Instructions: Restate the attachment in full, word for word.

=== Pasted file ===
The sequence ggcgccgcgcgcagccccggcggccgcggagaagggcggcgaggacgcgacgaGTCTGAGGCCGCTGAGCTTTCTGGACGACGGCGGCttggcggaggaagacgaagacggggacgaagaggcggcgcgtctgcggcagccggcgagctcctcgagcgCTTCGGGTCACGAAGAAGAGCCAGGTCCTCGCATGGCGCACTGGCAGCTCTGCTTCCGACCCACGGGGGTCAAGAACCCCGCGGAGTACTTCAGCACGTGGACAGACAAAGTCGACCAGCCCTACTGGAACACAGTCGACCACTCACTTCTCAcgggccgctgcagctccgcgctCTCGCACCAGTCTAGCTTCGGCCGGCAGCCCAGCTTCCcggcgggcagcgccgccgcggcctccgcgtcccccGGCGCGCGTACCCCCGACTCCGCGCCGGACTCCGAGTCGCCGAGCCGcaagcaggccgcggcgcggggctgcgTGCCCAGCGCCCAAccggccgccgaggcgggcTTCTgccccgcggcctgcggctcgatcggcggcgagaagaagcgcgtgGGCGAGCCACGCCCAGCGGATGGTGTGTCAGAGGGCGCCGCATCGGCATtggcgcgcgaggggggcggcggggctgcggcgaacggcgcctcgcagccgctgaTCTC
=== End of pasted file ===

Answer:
The sequence ggcgccgcgcgcagccccggcggccgcggagaagggcggcgaggacgcgacgaGTCTGAGGCCGCTGAGCTTTCTGGACGACGGCGGCttggcggaggaagacgaagacggggacgaagaggcggcgcgtctgcggcagccggcgagctcctcgagcgCTTCGGGTCACGAAGAAGAGCCAGGTCCTCGCATGGCGCACTGGCAGCTCTGCTTCCGACCCACGGGGGTCAAGAACCCCGCGGAGTACTTCAGCACGTGGACAGACAAAGTCGACCAGCCCTACTGGAACACAGTCGACCACTCACTTCTCAcgggccgctgcagctccgcgctCTCGCACCAGTCTAGCTTCGGCCGGCAGCCCAGCTTCCcggcgggcagcgccgccgcggcctccgcgtcccccGGCGCGCGTACCCCCGACTCCGCGCCGGACTCCGAGTCGCCGAGCCGcaagcaggccgcggcgcggggctgcgTGCCCAGCGCCCAAccggccgccgaggcgggcTTCTgccccgcggcctgcggctcgatcggcggcgagaagaagcgcgtgGGCGAGCCACGCCCAGCGGATGGTGTGTCAGAGGGCGCCGCATCGGCATtggcgcgcgaggggggcggcggggctgcggcgaacggcgcctcgcagccgctgaTCTC